A new European project, TIGON, will develop technology and demonstrate how direct current (DC) microgrids can help the European Union’s (EU) electricity grids become greener, more efficient and resilient.
The project involves 15 partners from eight different European Member States. The EU’s Horizon 2020 research and innovation program is providing part funding for the $9.4 million (US) project, which fits into the EU’s wider plans for building a low carbon and climate resilient future.
Most grids operate on alternating current (AC), but the attractiveness of DC is increasing. This is due to the proliferation of renewable energy, most of which generate a DC output, as well as the increase in DC loads from modern electrical equipment like laptops, electric vehicles, and LED lighting.
As such, project TIGON aims to demonstrate deployment of DC-based grid architectures within the current energy system, with the ability to provide ancillary services to the main network.
“In a classic approach, the electric grid is AC because it is easier to change the voltage level with power transformers; this is a useful feature,” Jesús Muñoz, TIGON project coordinator and power electronics engineer at Spanish research center Fundación CIRCE, told Microgrid Knowledge.
“If you want to connect to DC devices, it is cumbersome because you have to convert firstly to AC and afterwards back to DC.”
Developing direct current microgrid solutions
Over the four years of the project, the international team will develop new software and hardware solutions to enable local DC infrastructure to better integrate renewables and store electricity. Two microgrids in France and Spain will be used to demonstrate the solutions, with the findings subsequently applied at two sites in Finland and Bulgaria to test replicability.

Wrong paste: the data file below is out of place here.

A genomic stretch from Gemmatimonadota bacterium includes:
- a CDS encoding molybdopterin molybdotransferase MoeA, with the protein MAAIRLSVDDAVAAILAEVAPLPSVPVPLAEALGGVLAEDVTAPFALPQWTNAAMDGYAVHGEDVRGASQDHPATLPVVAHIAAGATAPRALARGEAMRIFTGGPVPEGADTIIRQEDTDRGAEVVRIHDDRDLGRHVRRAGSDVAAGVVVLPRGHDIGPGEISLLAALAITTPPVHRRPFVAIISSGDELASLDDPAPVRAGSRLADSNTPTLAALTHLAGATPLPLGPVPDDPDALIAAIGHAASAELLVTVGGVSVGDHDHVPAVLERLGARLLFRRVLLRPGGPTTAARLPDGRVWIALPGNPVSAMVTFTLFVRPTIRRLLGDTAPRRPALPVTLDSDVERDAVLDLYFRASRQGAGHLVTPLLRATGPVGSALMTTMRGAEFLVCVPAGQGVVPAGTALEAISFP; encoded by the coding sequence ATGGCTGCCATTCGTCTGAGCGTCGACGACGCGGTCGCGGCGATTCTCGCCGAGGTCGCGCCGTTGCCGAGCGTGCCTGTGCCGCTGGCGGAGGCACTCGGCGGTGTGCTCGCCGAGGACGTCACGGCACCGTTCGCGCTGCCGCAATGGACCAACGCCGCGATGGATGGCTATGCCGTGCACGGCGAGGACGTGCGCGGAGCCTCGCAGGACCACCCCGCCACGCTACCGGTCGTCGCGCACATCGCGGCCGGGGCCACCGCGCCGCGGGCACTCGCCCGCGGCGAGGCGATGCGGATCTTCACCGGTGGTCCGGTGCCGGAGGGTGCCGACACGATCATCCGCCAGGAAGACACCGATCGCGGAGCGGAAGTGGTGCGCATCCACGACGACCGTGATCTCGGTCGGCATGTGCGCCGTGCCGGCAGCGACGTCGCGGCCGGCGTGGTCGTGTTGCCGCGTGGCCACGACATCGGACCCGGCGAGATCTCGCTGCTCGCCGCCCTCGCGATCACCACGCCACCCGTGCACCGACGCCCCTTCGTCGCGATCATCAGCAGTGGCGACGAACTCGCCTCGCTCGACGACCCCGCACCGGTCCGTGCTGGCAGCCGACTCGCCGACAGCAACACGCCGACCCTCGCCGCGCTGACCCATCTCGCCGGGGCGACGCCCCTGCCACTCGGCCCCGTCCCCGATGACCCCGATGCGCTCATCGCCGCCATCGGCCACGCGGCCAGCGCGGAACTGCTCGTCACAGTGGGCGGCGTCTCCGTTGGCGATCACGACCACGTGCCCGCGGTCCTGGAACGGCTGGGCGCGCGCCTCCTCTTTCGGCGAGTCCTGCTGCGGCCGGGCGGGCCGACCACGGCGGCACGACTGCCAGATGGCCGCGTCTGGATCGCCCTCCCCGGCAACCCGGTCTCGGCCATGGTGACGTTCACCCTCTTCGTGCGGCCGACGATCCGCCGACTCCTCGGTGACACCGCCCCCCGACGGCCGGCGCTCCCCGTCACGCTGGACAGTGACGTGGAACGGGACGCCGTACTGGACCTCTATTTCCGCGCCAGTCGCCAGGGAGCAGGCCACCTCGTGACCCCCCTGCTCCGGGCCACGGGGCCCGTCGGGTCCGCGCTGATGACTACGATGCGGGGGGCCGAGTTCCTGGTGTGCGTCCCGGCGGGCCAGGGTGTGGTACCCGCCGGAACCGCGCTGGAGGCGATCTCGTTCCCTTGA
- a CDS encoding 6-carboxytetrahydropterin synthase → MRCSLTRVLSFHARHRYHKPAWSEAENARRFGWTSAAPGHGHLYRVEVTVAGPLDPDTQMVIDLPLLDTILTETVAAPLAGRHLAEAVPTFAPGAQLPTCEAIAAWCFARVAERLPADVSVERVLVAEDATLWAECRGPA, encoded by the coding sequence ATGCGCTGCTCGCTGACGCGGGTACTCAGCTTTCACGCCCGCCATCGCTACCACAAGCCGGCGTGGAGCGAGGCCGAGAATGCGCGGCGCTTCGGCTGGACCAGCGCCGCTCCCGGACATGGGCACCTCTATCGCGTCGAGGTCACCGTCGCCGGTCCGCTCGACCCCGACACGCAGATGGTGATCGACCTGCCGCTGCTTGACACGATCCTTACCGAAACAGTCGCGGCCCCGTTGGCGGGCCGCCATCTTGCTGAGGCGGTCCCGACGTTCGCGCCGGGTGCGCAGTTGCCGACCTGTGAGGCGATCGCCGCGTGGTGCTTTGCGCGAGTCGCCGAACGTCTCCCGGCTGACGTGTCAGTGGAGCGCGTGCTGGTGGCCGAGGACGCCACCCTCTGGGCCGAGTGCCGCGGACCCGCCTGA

The French and Spanish demonstration microgrids will integrate solar power, energy storage, and DC loads using a range of technologies.
“In both demo sites, we have a medium voltage DC line, connected to a solid-state transformer that works as the point of common coupling to the external AC grid,” Muñoz said.
He also explained that the medium voltage DC lines are connected to low voltage AC and DC lines through rectifiers and DC/DC converters.
“We have a mixture to explore all alternatives. One of the objectives of the project is to develop a new energy management systems to control the grid.”
These solutions will be complemented by development of WAMPAC systems, Wide Area of Monitoring, Protection and Control, to ensure stability and security of the grids.
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